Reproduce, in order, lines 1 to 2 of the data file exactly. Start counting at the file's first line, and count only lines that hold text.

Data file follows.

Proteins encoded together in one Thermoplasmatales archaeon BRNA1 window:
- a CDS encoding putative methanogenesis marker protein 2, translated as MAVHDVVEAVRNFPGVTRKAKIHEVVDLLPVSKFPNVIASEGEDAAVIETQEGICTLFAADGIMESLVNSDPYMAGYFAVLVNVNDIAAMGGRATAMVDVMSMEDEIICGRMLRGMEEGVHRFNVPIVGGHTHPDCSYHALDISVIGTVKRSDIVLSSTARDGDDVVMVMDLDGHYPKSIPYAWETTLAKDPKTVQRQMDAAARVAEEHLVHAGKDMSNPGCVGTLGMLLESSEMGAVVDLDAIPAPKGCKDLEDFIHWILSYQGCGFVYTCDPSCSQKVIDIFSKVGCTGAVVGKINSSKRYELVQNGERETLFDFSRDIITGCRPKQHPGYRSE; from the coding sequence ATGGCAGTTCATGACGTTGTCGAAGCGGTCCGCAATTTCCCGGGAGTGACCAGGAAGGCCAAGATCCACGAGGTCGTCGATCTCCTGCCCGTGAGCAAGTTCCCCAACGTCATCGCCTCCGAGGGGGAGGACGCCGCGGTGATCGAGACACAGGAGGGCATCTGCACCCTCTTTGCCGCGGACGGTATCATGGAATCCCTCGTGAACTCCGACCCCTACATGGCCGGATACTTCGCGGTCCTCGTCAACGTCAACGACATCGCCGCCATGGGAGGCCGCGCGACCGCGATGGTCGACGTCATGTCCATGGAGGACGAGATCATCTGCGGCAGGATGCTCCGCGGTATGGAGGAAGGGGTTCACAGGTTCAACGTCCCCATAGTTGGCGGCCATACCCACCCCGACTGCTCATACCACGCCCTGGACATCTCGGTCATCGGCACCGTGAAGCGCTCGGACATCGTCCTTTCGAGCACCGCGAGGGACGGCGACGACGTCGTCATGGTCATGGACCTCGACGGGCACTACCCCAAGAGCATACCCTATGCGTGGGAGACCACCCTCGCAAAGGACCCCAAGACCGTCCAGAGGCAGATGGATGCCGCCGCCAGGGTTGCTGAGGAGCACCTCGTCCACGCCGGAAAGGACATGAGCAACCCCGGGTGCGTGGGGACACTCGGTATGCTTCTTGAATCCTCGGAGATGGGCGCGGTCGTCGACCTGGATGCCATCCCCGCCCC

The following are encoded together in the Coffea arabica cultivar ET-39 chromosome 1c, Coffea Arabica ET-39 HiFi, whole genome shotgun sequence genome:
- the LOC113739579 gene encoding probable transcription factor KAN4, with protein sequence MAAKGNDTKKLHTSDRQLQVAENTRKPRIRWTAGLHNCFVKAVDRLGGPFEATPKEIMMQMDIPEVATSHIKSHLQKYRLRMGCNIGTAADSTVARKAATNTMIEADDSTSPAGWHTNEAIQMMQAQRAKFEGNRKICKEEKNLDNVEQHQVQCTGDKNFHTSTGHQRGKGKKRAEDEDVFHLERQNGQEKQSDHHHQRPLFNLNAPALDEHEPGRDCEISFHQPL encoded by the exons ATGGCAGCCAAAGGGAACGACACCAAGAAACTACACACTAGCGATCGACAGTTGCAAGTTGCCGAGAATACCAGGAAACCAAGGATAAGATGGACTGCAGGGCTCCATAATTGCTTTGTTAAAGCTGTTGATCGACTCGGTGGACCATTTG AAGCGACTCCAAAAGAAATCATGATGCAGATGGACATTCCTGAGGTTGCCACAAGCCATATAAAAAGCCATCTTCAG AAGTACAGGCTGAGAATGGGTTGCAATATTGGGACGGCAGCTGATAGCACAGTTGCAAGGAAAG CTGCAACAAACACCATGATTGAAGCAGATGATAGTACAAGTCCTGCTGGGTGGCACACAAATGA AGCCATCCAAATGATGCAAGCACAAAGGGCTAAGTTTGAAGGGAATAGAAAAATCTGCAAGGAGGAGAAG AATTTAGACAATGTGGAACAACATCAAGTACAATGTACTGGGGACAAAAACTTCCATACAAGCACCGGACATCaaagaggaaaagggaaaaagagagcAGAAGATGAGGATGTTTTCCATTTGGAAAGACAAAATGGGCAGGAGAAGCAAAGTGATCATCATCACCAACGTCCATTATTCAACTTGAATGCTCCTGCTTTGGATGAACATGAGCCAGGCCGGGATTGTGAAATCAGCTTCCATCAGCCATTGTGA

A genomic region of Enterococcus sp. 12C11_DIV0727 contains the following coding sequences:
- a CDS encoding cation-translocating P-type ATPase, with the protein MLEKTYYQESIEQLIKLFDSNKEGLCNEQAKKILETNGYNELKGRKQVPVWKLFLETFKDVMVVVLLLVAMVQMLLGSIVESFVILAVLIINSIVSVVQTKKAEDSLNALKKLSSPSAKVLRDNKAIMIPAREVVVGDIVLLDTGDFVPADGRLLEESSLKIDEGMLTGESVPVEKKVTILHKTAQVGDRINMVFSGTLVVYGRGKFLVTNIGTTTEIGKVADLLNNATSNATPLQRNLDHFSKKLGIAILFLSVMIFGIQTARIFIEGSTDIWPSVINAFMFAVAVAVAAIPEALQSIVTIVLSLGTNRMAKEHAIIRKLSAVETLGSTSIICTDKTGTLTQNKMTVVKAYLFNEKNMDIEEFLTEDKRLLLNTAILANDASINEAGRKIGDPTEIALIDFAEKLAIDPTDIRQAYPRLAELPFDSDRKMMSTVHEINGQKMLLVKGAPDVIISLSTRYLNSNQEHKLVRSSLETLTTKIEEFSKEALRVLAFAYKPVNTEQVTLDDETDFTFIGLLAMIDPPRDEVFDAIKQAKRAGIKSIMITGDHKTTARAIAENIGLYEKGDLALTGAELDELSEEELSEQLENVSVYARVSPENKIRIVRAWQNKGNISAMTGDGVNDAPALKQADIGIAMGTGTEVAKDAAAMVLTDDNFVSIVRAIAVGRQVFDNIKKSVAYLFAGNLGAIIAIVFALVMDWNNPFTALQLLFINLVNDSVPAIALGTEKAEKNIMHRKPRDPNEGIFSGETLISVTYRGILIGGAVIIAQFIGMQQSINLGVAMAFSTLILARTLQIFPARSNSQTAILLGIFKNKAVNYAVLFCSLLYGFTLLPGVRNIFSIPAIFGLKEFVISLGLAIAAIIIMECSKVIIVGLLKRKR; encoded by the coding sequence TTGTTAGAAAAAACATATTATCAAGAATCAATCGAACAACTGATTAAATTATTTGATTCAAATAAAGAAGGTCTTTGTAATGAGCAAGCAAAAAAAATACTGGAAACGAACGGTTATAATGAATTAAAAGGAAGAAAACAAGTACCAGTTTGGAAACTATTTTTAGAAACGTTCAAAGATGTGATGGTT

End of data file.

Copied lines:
Proteins encoded together in one Thermoplasmatales archaeon BRNA1 window:
- a CDS encoding putative methanogenesis marker protein 2, translated as MAVHDVVEAVRNFPGVTRKAKIHEVVDLLPVSKFPNVIASEGEDAAVIETQEGICTLFAADGIMESLVNSDPYMAGYFAVLVNVNDIAAMGGRATAMVDVMSMEDEIICGRMLRGMEEGVHRFNVPIVGGHTHPDCSYHALDISVIGTVKRSDIVLSSTARDGDDVVMVMDLDGHYPKSIPYAWETTLAKDPKTVQRQMDAAARVAEEHLVHAGKDMSNPGCVGTLGMLLESSEMGAVVDLDAIPAPKGCKDLEDFIHWILSYQGCGFVYTCDPSCSQKVIDIFSKVGCTGAVVGKINSSKRYELVQNGERETLFDFSRDIITGCRPKQHPGYRSE; from the coding sequence ATGGCAGTTCATGACGTTGTCGAAGCGGTCCGCAATTTCCCGGGAGTGACCAGGAAGGCCAAGATCCACGAGGTCGTCGATCTCCTGCCCGTGAGCAAGTTCCCCAACGTCATCGCCTCCGAGGGGGAGGACGCCGCGGTGATCGAGACACAGGAGGGCATCTGCACCCTCTTTGCCGCGGACGGTATCATGGAATCCCTCGTGAACTCCGACCCCTACATGGCCGGATACTTCGCGGTCCTCGTCAACGTCAACGACATCGCCGCCATGGGAGGCCGCGCGACCGCGATGGTCGACGTCATGTCCATGGAGGACGAGATCATCTGCGGCAGGATGCTCCGCGGTATGGAGGAAGGGGTTCACAGGTTCAACGTCCCCATAGTTGGCGGCCATACCCACCCCGACTGCTCATACCACGCCCTGGACATCTCGGTCATCGGCACCGTGAAGCGCTCGGACATCGTCCTTTCGAGCACCGCGAGGGACGGCGACGACGTCGTCATGGTCATGGACCTCGACGGGCACTACCCCAAGAGCATACCCTATGCGTGGGAGACCACCCTCGCAAAGGACCCCAAGACCGTCCAGAGGCAGATGGATGCCGCCGCCAGGGTTGCTGAGGAGCACCTCGTCCACGCCGGAAAGGACATGAGCAACCCCGGGTGCGTGGGGACACTCGGTATGCTTCTTGAATCCTCGGAGATGGGCGCGGTCGTCGACCTGGATGCCATCCCCGCCCC